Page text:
What is New in Code Analysis for Visual Studio 2013

What is New in Code Analysis for Visual Studio 2013

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This post (addressing uservoice feedback on CA) was written by Nat Ayewah, a member of the code analysis team in Windows

Last year's release of Visual Studio 2012 marked a significant update to the Code Analysis experience in Visual Studio. We made code analysis available in more editions of Visual Studio, introduced a new user interface for viewing, filtering and stepping through results, and made accuracy and other improvements.

In Visual Studio 2013, our focus has been on fixing bugs in response to user feedback, and making a few more improvements to the user experience. Highlights include:

  • Categorization of results and enables users to filter by category
  • Users can now sort results by various properties including Rule ID, File Name and Category

Code Analysis Categories

Visual Studio 2013 introduces categories for native rules and exposes the existing managed code analysis categories in the user interface. These categories provide a more fine-grained grouping of defects to indicate, for example, if the defect is related to an annotation syntax error, a critical security vulnerability or a simple logic error. Categories are particularly helpful when dealing with a large list of warnings, which can be overwhelming without some guidance on which warnings to focus on first. With this change, users can focus their efforts on the categories that are most relevant to their needs. Users will immediately notice the new categories because they augment the results displayed in the code analysis viewer:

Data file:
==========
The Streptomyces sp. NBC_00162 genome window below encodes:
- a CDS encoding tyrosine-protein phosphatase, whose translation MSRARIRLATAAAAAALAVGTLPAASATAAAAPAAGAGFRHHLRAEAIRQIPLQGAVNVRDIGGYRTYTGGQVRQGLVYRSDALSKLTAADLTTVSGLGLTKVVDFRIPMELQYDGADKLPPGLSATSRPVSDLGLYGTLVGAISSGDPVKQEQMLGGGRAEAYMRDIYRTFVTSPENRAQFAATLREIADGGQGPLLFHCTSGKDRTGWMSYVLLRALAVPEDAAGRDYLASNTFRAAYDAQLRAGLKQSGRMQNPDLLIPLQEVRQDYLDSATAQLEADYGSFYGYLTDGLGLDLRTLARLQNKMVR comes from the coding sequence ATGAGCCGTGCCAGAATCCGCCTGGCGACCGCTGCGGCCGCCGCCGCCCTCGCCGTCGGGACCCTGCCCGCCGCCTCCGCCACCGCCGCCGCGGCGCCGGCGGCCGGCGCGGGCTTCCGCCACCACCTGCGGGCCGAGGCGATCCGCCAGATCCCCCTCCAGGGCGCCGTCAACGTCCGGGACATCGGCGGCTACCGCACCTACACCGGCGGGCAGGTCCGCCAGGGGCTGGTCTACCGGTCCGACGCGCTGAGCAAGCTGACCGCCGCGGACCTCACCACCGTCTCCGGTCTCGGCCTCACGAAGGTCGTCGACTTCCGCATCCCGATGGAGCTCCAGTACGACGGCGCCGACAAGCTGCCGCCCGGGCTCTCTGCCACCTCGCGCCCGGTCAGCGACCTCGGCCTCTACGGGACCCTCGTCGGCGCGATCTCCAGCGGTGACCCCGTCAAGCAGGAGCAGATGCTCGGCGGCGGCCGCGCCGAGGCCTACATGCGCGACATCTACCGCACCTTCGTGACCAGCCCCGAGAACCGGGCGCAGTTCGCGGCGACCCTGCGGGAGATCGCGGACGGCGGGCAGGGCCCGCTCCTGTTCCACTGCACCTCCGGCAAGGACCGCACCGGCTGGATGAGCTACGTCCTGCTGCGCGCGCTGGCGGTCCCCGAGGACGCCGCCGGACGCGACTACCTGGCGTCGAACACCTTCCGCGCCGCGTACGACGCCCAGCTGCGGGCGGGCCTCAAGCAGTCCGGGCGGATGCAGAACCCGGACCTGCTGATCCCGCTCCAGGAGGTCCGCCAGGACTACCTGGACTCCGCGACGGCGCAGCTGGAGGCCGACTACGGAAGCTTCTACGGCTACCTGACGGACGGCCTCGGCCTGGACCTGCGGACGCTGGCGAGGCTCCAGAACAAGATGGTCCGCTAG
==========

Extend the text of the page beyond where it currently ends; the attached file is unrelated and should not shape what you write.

Users also have the option to filter the results by category using the search box, or select a specific category from a new dropdown button. By design, this button replaces the Error/Warning option that was in Visual Studio 2012. Users can still use the search box to separate errors from warnings.


Sorting Results

Visual Studio 2012 moved code analysis results out of the error list and into a new Code Analysis Viewer that makes it easier to read and filter results. It also provides a detailed explanation of the code path for some warnings. One key feature of the error list that was missing in the new viewer was the ability to sort the defect list. Visual Studio 2013 adds support for sorting to the new viewer by way of a new toolbar Sort button. Users can sort the defect list by six common properties or reset the list to its default sort order. Selecting a sort property twice results in a descending order sort: